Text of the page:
A Christian school has complained to the education inspector after pupils were asked if they knew what lesbians did.
It's claimed Ofsted staff also spoke to children at Grindon Hall school in Sunderland about transsexuals, if they felt trapped in the wrong body and if tom boys were bullied.
It is a free school which means it receives state funding but is not under the local authorities control.
Head teacher Chris Gray has now formally complained to Ofsted about the inspection, which was carried out in November.
He claims girls aged 10 were asked what lesbians did after one child questioned how it was possible to have two mums.
Mr Gray said the inspection was "negative and hostile at every stage" and claims it was like the "data collected had to fit a predetermined outcome".
It's the latest in a long list of complaints made against Ofsted since new rules were introduced to ensure British values are being taught at schools.
Mr Gray said: "The view was that the Christian ethos of the school was adversely affecting our ability to be open non-discriminatory, and tolerant.
"I think that is upside down thinking."
He added: "In the feedback it was suggested that a response from one child to the effect of querying how it is possible to have two mums was viewed as indicating a lack of awareness of lesbian relationships.
"Actually, I understand the child concerned was merely thinking in biological terms.
"In addition, I have also heard reports of primary schoolchildren being asked if they knew of any boys or girls who thought they were in the 'wrong body'.
"Another parent has complained to me in writing that her 10-year-old daughter was asked if she knew what lesbians 'did'.
"Pupils were embarrassed and surprised to be asked questions about sexuality.
"I am also concerned that the manner and content of questioning of pupils crossed the line into harassment.
"I am further concerned that the questioning of pupils by Ofsted crossed a line into areas which fall outside its authority.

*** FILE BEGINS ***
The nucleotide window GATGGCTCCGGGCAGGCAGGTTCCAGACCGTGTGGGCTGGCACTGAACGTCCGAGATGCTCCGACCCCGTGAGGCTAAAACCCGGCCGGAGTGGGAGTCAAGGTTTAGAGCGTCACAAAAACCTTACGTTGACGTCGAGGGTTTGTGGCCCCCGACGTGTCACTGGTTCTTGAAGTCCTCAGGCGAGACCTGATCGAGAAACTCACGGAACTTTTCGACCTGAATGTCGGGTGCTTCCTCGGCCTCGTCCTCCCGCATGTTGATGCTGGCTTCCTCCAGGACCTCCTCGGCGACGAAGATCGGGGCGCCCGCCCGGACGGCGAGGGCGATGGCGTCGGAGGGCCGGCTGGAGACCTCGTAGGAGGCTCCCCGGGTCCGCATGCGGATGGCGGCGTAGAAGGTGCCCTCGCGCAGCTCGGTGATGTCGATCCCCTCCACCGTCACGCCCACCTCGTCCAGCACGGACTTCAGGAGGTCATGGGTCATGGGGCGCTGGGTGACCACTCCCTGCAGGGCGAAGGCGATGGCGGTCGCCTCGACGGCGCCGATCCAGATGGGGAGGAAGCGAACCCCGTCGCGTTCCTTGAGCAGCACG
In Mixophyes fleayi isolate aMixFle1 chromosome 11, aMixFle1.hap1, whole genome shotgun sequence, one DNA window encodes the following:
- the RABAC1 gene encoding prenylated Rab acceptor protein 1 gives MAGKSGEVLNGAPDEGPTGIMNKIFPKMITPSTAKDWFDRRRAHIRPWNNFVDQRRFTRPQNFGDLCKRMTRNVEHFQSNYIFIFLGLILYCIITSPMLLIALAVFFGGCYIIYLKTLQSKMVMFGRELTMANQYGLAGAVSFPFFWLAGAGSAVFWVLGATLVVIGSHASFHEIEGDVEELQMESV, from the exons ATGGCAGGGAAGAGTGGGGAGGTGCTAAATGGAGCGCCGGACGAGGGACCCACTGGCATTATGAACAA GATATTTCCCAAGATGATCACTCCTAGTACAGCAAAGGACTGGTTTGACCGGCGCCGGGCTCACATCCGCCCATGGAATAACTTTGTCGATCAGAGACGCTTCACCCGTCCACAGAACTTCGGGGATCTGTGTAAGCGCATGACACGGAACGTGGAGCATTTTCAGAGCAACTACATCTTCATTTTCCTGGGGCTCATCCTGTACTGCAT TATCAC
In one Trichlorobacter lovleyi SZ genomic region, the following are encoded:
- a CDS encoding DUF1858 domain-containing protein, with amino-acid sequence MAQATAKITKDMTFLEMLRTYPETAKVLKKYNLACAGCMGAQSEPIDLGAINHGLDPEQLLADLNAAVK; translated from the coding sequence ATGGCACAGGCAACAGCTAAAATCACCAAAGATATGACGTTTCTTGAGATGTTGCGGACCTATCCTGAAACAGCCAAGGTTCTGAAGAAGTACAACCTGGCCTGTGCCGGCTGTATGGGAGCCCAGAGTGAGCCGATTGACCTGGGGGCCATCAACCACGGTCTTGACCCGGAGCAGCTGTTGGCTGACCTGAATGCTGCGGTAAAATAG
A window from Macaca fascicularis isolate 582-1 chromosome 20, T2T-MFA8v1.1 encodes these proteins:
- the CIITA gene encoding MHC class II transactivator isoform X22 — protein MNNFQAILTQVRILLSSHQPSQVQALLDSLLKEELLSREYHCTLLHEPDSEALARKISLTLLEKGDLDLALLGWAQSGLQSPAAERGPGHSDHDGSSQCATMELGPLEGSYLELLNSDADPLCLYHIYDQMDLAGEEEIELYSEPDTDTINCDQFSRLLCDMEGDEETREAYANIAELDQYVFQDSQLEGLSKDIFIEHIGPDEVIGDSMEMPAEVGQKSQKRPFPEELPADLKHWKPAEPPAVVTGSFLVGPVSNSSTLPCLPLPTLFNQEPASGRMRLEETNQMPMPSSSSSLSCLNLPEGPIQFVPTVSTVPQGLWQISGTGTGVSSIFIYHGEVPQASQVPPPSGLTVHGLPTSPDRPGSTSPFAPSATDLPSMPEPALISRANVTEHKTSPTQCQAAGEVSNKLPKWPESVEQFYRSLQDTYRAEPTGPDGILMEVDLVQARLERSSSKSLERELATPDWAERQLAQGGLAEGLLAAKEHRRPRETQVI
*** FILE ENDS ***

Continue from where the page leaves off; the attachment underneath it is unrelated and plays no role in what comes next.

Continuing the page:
"Under the 'British values' requirements, our school is under a duty to promote respect and tolerance of those with different faiths and beliefs.
"However, I am alarmed that the questions asked of pupils sought to test the pupils' religious knowledge."
In a statement Ofsted said: "We are committed to making sure all pupils in England receive a broad and balanced education.
"One part of how we assess this is through talking to pupils to consider the extent to which they are being prepared for the next stages in their lives.
"Ofsted is not looking for answers to questions which are contrary to their faith. Nor do we require evidence that schools 'promote' other faiths. Instead, inspectors must ensure that pupils are able to express views which are neither intolerant nor discriminatory towards others.
"Ofsted takes all concerns about its work seriously. We will be considering the issues raised by the school as part of our normal quality assurance arrangements."
The regulator's been labelled 'barmy' by the Christian Institute.
Speaking on Premier's News Hour, spokesman Simon Calvert said:"There's clearly a problem at Ofsted. They are increasingly discredited. People say inspection teams can be very subjective.
"The Church of England has expressed concerns about the way Ofsted is going on these issues. The Roman Catholic Church has asked for an apology.
"The Government and Ofsted have got to do something about this because it's getting out of hand."
Listen to the full interview with Simon Calvert on Premier's News Hour with Des Busteed: